Relationships & Theatre: The End

Lindsay Timmington

  • OnStage New York Columnist
  • Twitter: @timmingto

"the end is in the beginning and yet you go on."  - Samuel Beckett

I almost didn't go on the date. Seven months ago I nearly turned back toward home as I was steps away from the bar to go back to my local and the young neighborhood lad I'd been flirting with (to distract myself from bad heartache months earlier). Instead I sighed, silenced my phone, walked in and up to the guy I'd met on a dating app (to distract myself from the bad heartache months earlier).  

I almost didn't go on the audition. Months after this first date, I was asked, along with another actress (who happened to be a dear friend) to audition for an upcoming play festival--one I participated in and enjoyed a year earlier. However, I'd recently stopped acting because of debilitating stage fright and was only entertaining this audition because I held the director in such high regard. 

I met the guy. I went on the date. I knew with 99% certainty that as charming, interesting and interested this guy appeared to be that I wasn't going to accept a second date with him. But I did. I accepted date after date after date until six months had passed and I was suddenly forced to face the fact that I'd fallen pretty hard. For the first time since my marriage, I was in love. I was in love with this guy that I didn't think I'd ever see again and had nearly written off for superficial reasons and an overwhelming fear of intimacy.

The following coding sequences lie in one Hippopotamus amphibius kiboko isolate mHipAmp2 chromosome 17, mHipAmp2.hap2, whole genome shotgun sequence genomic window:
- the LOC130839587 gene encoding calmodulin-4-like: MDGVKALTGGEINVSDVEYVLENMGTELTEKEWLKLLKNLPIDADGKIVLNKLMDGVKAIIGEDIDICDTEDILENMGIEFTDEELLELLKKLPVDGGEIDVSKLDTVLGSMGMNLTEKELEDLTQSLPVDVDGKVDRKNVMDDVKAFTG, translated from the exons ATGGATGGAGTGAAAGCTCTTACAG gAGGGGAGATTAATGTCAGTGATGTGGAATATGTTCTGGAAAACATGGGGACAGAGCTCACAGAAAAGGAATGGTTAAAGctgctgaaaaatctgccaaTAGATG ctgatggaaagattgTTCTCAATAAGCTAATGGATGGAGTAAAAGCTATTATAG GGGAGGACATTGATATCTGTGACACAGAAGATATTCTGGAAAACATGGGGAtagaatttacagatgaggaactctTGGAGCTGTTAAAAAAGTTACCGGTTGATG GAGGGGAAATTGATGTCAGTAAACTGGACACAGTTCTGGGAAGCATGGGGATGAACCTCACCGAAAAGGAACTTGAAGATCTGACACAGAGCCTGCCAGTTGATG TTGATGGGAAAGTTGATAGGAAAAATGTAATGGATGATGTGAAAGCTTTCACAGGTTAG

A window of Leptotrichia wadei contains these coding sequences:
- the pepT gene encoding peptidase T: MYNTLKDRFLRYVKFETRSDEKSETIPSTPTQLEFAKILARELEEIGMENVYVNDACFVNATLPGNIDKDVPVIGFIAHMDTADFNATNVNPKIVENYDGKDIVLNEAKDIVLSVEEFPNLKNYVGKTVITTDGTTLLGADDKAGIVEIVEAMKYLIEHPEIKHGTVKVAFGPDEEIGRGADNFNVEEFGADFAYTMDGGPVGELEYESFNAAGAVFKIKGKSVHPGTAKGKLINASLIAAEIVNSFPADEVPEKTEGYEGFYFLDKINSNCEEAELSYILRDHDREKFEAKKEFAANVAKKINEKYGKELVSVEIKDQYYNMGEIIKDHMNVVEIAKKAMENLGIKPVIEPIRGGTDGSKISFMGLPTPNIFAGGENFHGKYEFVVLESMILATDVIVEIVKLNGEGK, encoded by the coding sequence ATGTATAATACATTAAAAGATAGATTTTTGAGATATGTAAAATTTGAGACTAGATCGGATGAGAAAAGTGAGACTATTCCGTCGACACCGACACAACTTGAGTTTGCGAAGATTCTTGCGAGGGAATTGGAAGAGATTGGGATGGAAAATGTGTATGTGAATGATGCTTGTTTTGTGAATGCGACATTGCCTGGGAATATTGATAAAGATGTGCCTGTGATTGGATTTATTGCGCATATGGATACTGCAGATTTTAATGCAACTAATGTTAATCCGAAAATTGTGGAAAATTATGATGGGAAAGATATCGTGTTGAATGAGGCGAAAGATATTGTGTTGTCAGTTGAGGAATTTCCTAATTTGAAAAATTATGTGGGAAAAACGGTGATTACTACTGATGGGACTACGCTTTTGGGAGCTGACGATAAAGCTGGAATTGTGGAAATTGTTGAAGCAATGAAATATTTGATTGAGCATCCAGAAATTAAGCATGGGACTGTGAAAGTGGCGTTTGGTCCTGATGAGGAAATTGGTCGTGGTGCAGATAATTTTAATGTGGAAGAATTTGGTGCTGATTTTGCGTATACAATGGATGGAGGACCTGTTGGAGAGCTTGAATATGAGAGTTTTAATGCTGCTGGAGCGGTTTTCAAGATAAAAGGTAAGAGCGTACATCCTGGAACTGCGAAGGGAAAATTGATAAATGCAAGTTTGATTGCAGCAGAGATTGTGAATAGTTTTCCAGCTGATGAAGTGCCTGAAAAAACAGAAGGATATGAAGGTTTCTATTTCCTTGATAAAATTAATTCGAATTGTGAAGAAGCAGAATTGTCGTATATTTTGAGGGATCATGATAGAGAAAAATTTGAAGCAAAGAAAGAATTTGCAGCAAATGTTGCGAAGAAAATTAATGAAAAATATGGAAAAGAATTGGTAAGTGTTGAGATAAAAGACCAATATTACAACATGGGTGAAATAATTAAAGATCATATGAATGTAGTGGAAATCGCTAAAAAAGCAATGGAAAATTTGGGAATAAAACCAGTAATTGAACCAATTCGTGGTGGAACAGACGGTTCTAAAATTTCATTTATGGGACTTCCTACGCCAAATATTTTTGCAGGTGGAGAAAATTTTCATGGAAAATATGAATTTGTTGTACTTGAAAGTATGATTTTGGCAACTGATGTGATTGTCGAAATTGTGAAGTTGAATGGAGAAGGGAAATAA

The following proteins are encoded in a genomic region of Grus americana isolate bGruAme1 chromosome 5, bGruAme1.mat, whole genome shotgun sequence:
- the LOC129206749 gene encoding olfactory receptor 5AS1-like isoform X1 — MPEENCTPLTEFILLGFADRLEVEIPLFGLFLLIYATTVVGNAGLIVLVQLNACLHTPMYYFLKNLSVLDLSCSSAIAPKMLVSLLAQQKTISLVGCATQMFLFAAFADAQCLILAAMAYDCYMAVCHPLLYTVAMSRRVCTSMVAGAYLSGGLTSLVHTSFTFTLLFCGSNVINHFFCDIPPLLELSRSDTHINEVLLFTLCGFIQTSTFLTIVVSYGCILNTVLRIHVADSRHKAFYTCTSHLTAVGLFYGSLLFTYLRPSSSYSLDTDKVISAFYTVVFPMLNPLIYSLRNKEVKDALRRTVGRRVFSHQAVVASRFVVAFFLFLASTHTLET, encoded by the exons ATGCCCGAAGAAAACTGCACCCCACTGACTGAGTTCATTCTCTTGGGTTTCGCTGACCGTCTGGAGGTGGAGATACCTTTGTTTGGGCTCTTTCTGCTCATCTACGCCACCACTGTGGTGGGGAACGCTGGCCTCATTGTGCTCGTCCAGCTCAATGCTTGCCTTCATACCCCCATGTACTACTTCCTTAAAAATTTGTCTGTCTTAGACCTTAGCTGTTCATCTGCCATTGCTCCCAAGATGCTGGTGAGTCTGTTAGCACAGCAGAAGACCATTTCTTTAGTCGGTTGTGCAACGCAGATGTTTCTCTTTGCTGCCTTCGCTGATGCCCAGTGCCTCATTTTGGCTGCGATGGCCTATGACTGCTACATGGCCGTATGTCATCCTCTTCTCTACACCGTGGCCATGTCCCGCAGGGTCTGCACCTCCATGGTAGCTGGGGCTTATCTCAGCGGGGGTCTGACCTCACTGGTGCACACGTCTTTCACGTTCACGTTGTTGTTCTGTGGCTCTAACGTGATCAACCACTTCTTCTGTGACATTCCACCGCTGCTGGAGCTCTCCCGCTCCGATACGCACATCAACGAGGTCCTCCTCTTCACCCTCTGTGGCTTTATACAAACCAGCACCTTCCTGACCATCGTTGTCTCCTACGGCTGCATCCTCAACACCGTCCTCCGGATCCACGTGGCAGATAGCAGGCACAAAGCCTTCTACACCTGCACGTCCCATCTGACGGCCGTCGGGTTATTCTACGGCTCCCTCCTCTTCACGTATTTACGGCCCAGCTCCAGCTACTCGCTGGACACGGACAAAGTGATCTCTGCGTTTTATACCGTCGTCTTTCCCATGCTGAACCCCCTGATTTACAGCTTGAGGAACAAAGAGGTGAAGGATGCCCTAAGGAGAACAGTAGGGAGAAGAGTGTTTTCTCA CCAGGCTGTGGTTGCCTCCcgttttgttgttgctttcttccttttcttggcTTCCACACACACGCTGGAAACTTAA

I read the script. I went on the audition.While interesting, it was one-dimensional and I didn't hold high hopes for how it'd translate onstage. The fact that it called for a German accent was enough to make me want to throw the audition altogether, and I joked with the guy that I was half-considering it. (He strongly encouraged me not to). I was 99% sure if cast, I wouldn't invite anyone to this production.  

I got and accepted the part. It seemed foolish to turn to down the role or any role in a field this competitive. Also, a very quiet voice in the back of my head told me I needed this part, this show. I began rehearsals. Over the course of a few weeks I battled actor insecurities--includingk zat damn German accent, but found myself enjoying the hell out of the rehearsal process.  A dynamite director and talented co-actor will do that.  

Then one day in the midst of rehearsals, I was blindsided by a breakup. The guy I nearly walked away from months earlier, walked away from me and the "us" we'd spent months building.  In a moment, I was forced to face the intensity of feelings I'd kept at a comfortable distance. Rehearsals for the show quickly turned from something I had to do, to a respite and distraction from my heartbreak. The time I spent in rehearsal, a guaranteed two hours where my mind refused to wander to the breakup and I found that the more I focused on the play, the less I focused on him.  

A strange thing happened in that time. As I was trying to heal my heart from the pain I'd felt after falling in love and having it yanked away--after convincing myself that I was going to wall up my heart entirely in order to avoid this kind of bullshit again, I began to fall in love, little by little with the strange and fascinating little play that I'd been ready to walk away from.